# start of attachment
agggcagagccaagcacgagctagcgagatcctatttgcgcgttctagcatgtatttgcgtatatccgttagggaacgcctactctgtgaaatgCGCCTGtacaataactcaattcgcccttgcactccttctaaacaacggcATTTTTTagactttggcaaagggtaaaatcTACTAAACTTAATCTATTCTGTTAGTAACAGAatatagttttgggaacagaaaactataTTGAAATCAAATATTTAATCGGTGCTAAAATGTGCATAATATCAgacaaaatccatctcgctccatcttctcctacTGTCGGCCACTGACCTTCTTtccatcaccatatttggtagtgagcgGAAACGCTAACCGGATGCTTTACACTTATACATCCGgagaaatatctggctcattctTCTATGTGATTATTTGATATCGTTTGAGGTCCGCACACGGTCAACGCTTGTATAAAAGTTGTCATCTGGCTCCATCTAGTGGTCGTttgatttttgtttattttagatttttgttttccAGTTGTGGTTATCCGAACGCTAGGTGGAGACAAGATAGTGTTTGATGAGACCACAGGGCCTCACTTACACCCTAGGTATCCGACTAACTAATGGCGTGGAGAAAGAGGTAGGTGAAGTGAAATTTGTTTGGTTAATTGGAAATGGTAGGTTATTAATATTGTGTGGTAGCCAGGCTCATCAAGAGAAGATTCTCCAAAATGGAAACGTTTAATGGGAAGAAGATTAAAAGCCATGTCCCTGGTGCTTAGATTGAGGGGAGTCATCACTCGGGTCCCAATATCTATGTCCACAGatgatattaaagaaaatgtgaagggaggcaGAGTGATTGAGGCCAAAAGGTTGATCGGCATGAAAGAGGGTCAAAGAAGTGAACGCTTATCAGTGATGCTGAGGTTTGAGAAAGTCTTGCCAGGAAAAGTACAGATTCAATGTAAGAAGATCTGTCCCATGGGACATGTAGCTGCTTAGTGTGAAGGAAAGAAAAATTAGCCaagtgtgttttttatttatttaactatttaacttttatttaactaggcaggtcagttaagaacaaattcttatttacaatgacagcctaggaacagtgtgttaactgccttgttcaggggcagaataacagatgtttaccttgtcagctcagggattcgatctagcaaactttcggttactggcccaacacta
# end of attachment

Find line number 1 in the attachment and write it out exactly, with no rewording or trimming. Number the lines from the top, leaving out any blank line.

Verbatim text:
agggcagagccaagcacgagctagcgagatcctatttgcgcgttctagcatgtatttgcgtatatccgttagggaacgcctactctgtgaaatgCGCCTGtacaataactcaattcgcccttgcactccttctaaacaacggcATTTTTTagactttggcaaagggtaaaatcTACTAAACTTAATCTATTCTGTTAGTAACAGAatatagttttgggaacagaaaactataTTGAAATCAAATATTTAATCGGTGCTAAAATGTGCATAATATCAgacaaaatccatctcgctccatcttctcctacTGTCGGCCACTGACCTTCTTtccatcaccatatttggtagtgagcgGAAACGCTAACCGGATGCTTTACACTTATACATCCGgagaaatatctggctcattctTCTATGTGATTATTTGATATCGTTTGAGGTCCGCACACGGTCAACGCTTGTATAAAAGTTGTCATCTGGCTCCATCTAGTGGTCGTttgatttttgtttattttagatttttgttttccAGTTGTGGTTATCCGAACGCTAGGTGGAGACAAGATAGTGTTTGATGAGACCACAGGGCCTCACTTACACCCTAGGTATCCGACTAACTAATGGCGTGGAGAAAGAGGTAGGTGAAGTGAAATTTGTTTGGTTAATTGGAAATGGTAGGTTATTAATATTGTGTGGTAGCCAGGCTCATCAAGAGAAGATTCTCCAAAATGGAAACGTTTAATGGGAAGAAGATTAAAAGCCATGTCCCTGGTGCTTAGATTGAGGGGAGTCATCACTCGGGTCCCAATATCTATGTCCACAGatgatattaaagaaaatgtgaagggaggcaGAGTGATTGAGGCCAAAAGGTTGATCGGCATGAAAGAGGGTCAAAGAAGTGAACGCTTATCAGTGATGCTGAGGTTTGAGAAAGTCTTGCCAGGAAAAGTACAGATTCAATGTAAGAAGATCTGTCCCATGGGACATGTAGCTGCTTAGTGTGAAGGAAAGAAAAATTAGCCaagtgtgttttttatttatttaactatttaacttttatttaactaggcaggtcagttaagaacaaattcttatttacaatgacagcctaggaacagtgtgttaactgccttgttcaggggcagaataacagatgtttaccttgtcagctcagggattcgatctagcaaactttcggttactggcccaacacta